First Czech conciliatory gesture to Sudeten Germans in Austria

from left to right:Cyril Svoboda, Benita Ferrer-Waldner, Vladimir Spidla, Wolfgang Schüssel, photo: CTK

Over the weekend, the Czech Republic apologised for the first time to ethnic Germans living in Austria for their expulsion at the hands of the Czechoslovak authorities in the years following WWII. At a European Forum in the Austrian town of Goettweig over the weekend, Czech Prime Minister Vladimir Spidla said Czechs regretted that these events and actions ever happened.

from left to right:Cyril Svoboda,  Benita Ferrer-Waldner,  Vladimir Spidla,  Wolfgang Schüssel,  photo: CTK
The Benes decrees, which sanctioned the expulsion and confiscation of property of some 2.5 million ethnic Germans from Czechoslovakia after the Second World War, are a frequent topic of discussion between the Czech Republic and neighbouring Germany and Austria. Ethnic Germans who were expelled from Czechoslovakia and moved to Germany and Austria have called on the Czech government to abolish the decrees, compensate them for their losses, and some want their property to be returned. The Czech government, however, has rejected these demands, saying that most ethnic Germans who lived in Czechoslovakia as Czech citizens had betrayed their country by siding with Nazi Germany during WWII, adding that their property is now owned by Czechs and cannot be taken away from them.

But while preparing for EU membership, the Czech Republic made a conciliatory gesture to Germany by expressing regret over the post-war expulsion and persecution of Czechoslovakia's large ethnic German minority in a 1997 Czech-German declaration. On Sunday, Mr Spidla said that the declaration also applied to Austria but stressed that the Czech Republic could not do more:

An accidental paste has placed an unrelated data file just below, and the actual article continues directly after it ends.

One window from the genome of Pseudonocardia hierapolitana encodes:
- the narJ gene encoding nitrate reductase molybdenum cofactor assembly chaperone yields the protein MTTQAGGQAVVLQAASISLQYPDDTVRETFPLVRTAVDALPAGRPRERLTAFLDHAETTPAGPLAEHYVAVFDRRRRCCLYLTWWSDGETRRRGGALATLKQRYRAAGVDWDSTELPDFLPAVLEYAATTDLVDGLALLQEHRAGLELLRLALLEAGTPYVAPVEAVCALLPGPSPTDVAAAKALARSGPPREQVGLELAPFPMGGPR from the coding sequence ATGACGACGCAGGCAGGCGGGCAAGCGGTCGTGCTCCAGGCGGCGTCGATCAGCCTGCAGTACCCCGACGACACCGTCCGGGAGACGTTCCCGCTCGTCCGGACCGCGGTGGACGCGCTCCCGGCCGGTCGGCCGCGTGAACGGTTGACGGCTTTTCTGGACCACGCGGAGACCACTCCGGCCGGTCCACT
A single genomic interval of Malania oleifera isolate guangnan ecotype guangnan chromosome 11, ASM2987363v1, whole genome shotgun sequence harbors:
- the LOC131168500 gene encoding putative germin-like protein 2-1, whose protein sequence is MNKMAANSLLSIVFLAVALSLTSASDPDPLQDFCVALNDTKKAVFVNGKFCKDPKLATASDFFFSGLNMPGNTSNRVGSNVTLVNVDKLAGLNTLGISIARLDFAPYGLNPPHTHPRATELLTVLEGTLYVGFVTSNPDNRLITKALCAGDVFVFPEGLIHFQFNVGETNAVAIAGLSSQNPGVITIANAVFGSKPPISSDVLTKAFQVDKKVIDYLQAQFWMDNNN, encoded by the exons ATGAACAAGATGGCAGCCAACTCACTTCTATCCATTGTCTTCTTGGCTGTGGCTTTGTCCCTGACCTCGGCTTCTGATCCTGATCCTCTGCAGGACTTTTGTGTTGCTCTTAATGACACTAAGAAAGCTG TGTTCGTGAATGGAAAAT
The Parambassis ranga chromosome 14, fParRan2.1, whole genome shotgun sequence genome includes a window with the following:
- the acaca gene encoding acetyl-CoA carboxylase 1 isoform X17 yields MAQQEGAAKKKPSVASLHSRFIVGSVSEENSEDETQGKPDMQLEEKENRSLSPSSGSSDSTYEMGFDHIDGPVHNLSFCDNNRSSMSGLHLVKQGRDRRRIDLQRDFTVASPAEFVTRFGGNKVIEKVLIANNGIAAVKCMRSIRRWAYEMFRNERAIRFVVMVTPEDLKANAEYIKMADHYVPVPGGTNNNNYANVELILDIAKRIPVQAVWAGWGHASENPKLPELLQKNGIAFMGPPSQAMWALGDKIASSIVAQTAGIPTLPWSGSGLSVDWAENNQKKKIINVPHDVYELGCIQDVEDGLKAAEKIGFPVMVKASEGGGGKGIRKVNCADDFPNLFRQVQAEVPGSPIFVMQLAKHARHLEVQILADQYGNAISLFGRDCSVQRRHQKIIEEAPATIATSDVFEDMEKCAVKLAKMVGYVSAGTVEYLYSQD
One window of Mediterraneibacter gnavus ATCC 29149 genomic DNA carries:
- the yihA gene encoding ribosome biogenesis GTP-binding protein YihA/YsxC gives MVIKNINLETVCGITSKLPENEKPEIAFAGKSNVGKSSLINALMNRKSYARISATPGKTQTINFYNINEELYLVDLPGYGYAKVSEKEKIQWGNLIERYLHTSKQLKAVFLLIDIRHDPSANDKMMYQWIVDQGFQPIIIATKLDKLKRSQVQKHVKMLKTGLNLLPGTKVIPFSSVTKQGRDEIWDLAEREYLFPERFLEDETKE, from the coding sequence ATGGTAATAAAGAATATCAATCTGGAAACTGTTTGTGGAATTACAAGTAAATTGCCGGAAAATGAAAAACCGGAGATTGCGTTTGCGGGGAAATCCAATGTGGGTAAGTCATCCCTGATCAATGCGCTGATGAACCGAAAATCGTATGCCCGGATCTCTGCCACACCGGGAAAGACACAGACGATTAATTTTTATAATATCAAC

"Even if we admit to the responsibility for some immoral actions that took place in the post-war period, we cannot make legal amends. From a legal point of view - as the results of independent analysis made in previous years confirm - the matter is now closed," Mr Spidla said.

And while Prime Minister Spidla made the first Czech gesture to Austria, a foundation of ethnic Germans expelled from their eastern and central European homeland after World War II awarded a prize worth 10,000 Euros to three Czechs in Germany on Sunday. The Czech group commemorated displaced Germans with the erection of a "reconciliation cross" in the small town of Teplice nad Metuji, set up as a memorial to Sudeten Germans killed in Teplice in 1945 and all other people killed in ethnic conflict in the area. The award in Frankfurt by the Centre Against Expulsions was the first of its kind. Its organisers and observers hope to defuse lingering resentment about the expulsions.

But according to Martin Dzingl from the Assembly of Germans in Bohemia, Moravia, and Silesia, there are some ethnic Germans - those who remained in Czechoslovakia - who suffered even after the post-war years and now deserve some sort of financial compensation:

"Although some Germans were allowed, or were forced to stay in Czechoslovakia, their property was confiscated due to their ethnicity. They were not able to stay where they had lived for generations and but were displaced to the northern parts of the country. They also could not work in the areas they were educated in, something which is reflected in the fact that their pensions today are still lower than they should be."

According to the DPA news agency, Deputy Prime Minister Petr Mares has already been entrusted by the Czech government with the creation of a committee, which would process proposals to compensate some 3,000 ethnic Germans living in the Czech Republic by October 31st.